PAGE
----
Examining the Potential GOP Presidential Candidates (Part IV): Tim Pawlenty

Former Minnesota Governor Tim Pawlenty has recently formed a presidential exploratory committee. In terms of Pawlenty's presidential aspirations, the republican can definately be a competitive front-runner -- especially early in the Iowa caucus. But the question remains whether “Minnesota nice” can get him noticed with the fiery GOP base, and if he can get enough money needed to win. 

Pawlenty describes himself as a “Sam’s Club” fiscal conservative. Similar to former Alaska Governor Sarah Palin, he began his political career at the local level as a city councilman and then served five terms as a member of the Minnesota state House of Representatives. Then, in 2002, he snubbed the GOP political establishment and ran for governor by defeating the establishment candidate in a primary.

He possesses several strengths as a candidate. He brings a record of fiscal conservatism as governor. During both of his terms, he balanced the budget without raises taxes; however, there is some debate between the difference in taxes and fees. For example, in 2009, Pawlenty eliminated a $2.7 billion budget deficit by cutting spending, shifting payments, and using one-time money. However, millions of that were from increasing state college tuition and other fees. Luckily for him, the prevailing perception is that he balanced the budget without raising taxes.

Additionally, his Midwest roots will give Pawlenty an advantage in the Iowa caucus. The unique format and politics of the Iowa caucus provide those with regional ties a leg up on the competition. However, he is not the only contender from the region. Congresswoman Michele Bachmann (R – Minn.) is originally from Iowa. A Bachmann run could dampen any advantage Pawlenty has. His electability against President Obama is more promising than other candidates, such as Palin. Although an NBC News/Wall Street Journal poll recently showed that Obama would defeat Pawlenty 51 percent to 39 percent in an election match up. Still, an astounding 61 percent of respondents had never heard Pawlenty’s name.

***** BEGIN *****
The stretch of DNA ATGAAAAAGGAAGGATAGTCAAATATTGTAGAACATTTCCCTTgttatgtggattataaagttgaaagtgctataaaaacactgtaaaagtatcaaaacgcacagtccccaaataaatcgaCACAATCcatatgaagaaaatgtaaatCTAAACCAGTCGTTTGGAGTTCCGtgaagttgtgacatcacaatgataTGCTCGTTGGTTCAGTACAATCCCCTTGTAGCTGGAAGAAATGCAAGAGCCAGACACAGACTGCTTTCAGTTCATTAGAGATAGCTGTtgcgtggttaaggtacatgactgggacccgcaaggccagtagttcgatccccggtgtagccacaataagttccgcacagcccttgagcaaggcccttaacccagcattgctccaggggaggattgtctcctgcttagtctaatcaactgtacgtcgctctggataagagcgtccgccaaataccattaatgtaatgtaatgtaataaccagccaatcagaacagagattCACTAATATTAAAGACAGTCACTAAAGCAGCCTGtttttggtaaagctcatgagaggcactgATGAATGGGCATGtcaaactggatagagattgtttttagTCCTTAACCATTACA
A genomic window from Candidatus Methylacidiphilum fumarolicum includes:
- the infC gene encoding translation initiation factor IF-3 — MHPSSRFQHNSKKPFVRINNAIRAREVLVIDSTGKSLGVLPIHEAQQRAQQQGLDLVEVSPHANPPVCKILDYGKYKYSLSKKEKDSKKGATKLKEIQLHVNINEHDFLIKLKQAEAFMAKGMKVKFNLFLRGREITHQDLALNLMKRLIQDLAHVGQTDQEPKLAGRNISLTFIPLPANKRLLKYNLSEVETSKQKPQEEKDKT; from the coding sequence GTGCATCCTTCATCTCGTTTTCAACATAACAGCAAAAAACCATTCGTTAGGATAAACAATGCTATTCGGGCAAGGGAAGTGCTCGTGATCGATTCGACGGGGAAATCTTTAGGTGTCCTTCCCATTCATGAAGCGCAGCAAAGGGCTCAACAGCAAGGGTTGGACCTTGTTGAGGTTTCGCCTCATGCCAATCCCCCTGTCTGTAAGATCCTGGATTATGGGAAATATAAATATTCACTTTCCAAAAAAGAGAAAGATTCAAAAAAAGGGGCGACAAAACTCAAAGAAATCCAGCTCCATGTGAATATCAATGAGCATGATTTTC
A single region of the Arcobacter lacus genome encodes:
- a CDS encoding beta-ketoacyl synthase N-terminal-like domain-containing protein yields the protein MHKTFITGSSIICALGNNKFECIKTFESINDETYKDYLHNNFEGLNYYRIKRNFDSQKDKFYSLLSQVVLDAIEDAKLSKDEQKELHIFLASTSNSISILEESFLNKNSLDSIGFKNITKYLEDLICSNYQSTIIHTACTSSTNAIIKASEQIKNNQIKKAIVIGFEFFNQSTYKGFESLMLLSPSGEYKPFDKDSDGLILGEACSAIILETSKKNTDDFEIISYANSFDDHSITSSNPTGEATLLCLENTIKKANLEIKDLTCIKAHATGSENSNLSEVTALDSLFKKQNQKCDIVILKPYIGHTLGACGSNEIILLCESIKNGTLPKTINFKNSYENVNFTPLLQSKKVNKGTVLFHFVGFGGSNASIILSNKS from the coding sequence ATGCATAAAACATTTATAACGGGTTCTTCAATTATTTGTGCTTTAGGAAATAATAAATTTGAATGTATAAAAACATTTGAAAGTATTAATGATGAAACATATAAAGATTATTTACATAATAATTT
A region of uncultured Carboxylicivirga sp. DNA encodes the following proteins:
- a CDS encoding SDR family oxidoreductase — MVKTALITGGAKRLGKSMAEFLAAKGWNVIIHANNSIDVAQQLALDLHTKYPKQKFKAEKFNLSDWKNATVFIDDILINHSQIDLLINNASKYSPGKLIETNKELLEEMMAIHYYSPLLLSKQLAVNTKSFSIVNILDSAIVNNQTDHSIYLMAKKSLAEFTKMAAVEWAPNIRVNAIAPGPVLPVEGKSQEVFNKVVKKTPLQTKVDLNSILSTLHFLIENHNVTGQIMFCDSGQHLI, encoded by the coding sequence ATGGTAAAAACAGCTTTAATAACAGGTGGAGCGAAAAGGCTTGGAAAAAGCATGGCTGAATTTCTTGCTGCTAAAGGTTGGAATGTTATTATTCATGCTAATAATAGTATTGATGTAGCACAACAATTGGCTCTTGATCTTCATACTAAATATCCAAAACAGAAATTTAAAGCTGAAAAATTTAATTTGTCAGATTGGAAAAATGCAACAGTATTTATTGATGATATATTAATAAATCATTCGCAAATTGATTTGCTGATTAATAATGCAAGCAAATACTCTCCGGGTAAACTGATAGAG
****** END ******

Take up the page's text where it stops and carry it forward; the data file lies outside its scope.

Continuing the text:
His lack of name recognition is a short-term disadvantage during the primaries. However, because he is unknown to 60 percent of the electorate, he will have the ability to form a positive name ID over time. That could provide a long-term advantage in a general election and strengthen his electability. His populist brand of commonsense conservatism could allow him to attract voters outside the GOP, namely independents and “Reagan democrats." In contrast to some other candidates, he has acredible and organized campaign team in place.

The major question looming over the former governor is his fundraising capability. He has zero experience fundraising as a national candidate and has not proven he can raise the money necessary to mount a serious run. Billions of dollars are expected to be spent in a highly contested primary and general election; can a little known candidate keep pace?

While he would be a formidable opponent to President Obama, Pawlenty will not likely be the nominee because of these reasons. I do not expect him to be the Republican nominee in 2012, but look for him to make an impact in future election cycles.

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